Yasmin walked across the parking lot that was just a few minutes from her local pub, but her feet were sore from a night of dancing. She wasn’t used to the high heels she wore. Her friend was following behind her laughing at her inability to walk a straight line. Yasmin agreed to be the designated driver and she didn’t mind it at all. It wasn’t long ago that her friends were there for her when she needed them, so it was the least she could do. She placed her purse on the hood of her car so she could find her keys That’s when she saw the note on the windshield.
19-year-old Yasmin considered herself healthy. She had just graduated from Homewood School and started a new job. Everything seemed to be going great until she suddenly became ill. “The main thing that I noticed was my legs swelling up, my stomach, my back, and my eyes also became really puffy and sore,” she said. Yasmin thought it was cramps and allergies, but little did she know it was way more serious.
She took antihistamines and painkillers to comfort her, but the same symptoms keep persisting. One day when she had to leave work in pain, she knew something was seriously wrong. Her mother advised her to go to the doctor. The doctor diagnosed her with exhaustion and told her to take some time off work. But the doctor was wrong about this.
Yasmin followed her doctor’s orders and took some time to catch up on rest, but her symptoms persisted. She explained, “I was literally walking the distance of a room before I had to stop walking. My exercise routine went from healthy to non-existent. Where I used to go to the gym five times a week, my health was just getting worse and worse.” Something was definitely not right.
Even though Yasmin stopped exercising she continued to lose weight. She didn’t have much of an appetite and looked pale. She was miserable. It hurt her mother to watch her deteriorate, yet there was nothing she could do. “My symptoms developed gradually, but in the last few months leading up to my diagnosis, it was just getting worse and worse. My mum said she was scared she would lose me.” Then, Yasmin’s health took a very dangerous turn.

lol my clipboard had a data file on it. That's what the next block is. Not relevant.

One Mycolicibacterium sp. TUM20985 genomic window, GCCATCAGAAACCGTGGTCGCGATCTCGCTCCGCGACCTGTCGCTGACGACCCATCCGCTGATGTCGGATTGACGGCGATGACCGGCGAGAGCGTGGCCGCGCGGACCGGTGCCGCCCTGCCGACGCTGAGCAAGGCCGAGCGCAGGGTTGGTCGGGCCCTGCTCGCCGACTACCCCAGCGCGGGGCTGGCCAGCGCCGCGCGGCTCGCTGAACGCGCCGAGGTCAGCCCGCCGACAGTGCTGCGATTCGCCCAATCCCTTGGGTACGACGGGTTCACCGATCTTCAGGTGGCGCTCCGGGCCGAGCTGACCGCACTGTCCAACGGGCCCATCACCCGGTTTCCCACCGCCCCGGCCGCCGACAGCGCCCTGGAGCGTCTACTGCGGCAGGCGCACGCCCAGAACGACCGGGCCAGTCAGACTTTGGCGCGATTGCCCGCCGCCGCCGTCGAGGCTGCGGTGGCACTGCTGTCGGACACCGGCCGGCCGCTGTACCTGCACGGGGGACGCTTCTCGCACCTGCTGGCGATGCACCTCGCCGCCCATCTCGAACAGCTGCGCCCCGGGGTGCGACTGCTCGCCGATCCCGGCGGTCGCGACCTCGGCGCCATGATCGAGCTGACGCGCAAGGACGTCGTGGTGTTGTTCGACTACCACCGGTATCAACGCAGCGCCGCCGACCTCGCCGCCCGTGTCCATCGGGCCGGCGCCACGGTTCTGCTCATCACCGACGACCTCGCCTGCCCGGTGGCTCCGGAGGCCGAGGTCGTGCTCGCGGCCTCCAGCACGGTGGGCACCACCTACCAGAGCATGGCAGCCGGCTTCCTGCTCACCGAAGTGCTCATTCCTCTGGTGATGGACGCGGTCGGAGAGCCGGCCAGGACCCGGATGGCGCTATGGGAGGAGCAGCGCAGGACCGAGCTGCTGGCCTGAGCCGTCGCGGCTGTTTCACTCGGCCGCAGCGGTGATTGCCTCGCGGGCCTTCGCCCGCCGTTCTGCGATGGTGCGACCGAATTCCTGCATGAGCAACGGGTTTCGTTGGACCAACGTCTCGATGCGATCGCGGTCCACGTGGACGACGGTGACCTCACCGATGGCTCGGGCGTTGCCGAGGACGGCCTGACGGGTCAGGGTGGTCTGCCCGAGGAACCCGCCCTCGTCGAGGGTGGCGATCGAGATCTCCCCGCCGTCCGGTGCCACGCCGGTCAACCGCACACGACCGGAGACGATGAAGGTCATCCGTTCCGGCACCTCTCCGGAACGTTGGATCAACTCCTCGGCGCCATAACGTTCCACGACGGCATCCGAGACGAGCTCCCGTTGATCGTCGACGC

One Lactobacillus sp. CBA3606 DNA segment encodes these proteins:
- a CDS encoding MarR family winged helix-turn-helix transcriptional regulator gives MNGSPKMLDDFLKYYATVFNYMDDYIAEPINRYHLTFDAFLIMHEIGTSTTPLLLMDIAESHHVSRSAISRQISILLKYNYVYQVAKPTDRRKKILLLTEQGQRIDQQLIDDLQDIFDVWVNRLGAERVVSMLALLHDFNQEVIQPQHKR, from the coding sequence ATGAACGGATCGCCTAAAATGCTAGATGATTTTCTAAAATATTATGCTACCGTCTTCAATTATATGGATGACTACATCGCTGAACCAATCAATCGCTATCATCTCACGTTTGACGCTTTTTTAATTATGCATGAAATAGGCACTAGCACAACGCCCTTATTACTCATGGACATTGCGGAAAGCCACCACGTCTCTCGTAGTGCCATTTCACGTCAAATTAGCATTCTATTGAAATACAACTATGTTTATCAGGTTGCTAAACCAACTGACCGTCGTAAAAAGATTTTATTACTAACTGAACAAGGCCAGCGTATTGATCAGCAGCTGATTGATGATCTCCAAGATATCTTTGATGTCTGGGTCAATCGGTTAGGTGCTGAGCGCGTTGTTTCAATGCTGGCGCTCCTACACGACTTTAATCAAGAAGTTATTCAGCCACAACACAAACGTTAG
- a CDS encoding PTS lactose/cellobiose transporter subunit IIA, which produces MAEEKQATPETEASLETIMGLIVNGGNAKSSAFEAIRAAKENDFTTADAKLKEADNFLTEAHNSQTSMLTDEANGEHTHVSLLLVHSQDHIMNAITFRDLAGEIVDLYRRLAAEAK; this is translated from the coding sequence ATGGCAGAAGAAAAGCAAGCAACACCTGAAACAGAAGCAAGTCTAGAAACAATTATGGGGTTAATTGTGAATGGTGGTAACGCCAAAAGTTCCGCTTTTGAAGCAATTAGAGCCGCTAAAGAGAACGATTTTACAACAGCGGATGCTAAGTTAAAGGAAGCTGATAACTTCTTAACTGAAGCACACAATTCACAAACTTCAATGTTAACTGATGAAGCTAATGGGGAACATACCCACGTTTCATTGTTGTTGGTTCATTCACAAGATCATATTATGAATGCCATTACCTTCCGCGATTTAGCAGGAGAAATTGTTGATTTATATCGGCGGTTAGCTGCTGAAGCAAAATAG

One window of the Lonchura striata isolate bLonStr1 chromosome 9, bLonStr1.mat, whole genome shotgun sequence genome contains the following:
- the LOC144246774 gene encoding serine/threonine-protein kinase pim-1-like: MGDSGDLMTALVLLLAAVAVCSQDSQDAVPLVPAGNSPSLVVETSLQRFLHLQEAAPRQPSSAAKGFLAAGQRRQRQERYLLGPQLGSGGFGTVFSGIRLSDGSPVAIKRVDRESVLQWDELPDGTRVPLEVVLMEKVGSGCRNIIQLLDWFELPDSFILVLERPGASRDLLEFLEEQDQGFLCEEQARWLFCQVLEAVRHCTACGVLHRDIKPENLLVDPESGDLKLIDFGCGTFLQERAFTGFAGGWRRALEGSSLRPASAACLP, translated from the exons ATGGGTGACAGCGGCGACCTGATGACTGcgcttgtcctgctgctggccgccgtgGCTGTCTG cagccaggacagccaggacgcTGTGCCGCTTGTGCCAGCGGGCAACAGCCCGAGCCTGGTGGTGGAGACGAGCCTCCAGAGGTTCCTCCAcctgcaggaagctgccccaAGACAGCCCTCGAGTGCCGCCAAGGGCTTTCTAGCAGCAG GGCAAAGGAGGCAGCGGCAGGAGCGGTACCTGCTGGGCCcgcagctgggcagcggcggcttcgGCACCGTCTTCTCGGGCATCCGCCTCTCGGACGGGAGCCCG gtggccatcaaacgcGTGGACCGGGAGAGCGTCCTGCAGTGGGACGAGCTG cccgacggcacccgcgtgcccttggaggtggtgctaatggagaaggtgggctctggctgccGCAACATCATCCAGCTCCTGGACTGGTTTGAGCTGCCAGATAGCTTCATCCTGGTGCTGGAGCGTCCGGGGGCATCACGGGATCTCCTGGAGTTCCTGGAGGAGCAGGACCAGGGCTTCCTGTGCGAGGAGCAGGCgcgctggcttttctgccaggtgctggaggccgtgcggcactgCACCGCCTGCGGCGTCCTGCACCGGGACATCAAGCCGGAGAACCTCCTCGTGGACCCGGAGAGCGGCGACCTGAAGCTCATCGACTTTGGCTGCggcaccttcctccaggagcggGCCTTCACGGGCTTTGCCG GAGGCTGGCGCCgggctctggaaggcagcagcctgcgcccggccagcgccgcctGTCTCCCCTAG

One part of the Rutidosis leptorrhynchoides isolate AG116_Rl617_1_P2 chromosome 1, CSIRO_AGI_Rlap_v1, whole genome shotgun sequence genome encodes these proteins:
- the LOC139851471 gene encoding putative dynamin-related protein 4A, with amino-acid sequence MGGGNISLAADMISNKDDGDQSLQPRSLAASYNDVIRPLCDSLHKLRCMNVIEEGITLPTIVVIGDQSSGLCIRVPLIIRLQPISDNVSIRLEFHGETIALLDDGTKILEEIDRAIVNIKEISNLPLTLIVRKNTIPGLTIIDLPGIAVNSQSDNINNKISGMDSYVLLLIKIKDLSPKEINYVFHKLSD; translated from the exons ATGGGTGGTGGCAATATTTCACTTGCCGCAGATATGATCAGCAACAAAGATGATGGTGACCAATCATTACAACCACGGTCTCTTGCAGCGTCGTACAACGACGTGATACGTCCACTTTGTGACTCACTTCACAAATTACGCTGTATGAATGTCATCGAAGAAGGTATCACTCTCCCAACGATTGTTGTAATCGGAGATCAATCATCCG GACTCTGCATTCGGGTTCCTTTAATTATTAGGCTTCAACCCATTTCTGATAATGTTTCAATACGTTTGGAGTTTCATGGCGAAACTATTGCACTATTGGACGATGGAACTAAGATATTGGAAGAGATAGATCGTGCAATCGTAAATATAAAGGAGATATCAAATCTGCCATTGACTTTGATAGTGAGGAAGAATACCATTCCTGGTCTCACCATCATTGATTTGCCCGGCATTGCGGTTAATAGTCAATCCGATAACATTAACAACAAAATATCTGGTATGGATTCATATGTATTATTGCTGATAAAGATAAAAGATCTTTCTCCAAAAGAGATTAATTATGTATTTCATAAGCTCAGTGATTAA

She had been rushed to A&E (accident and emergency) at Tenterden so many times that the nurses and doctors knew Yasmin, her family, and even her friends by name. No one had answers for her even after countless tests. Her mom had many disagreements with the doctors and pushed for every test they could perform. A majority of the tests came back fine. Finally, they got some answers.
After the faint whispers of the word “hypochondriac” and repeated doctor visits, Yasmin was finally given the diagnosis of idiopathic pulmonary arterial hypertension. Her mother was relieved that she could finally stop searching for the cause of the symptoms. But they had never heard of it before. They wondered what it meant for Yasmin. Could she live a totally normal life? Was there a treatment for it?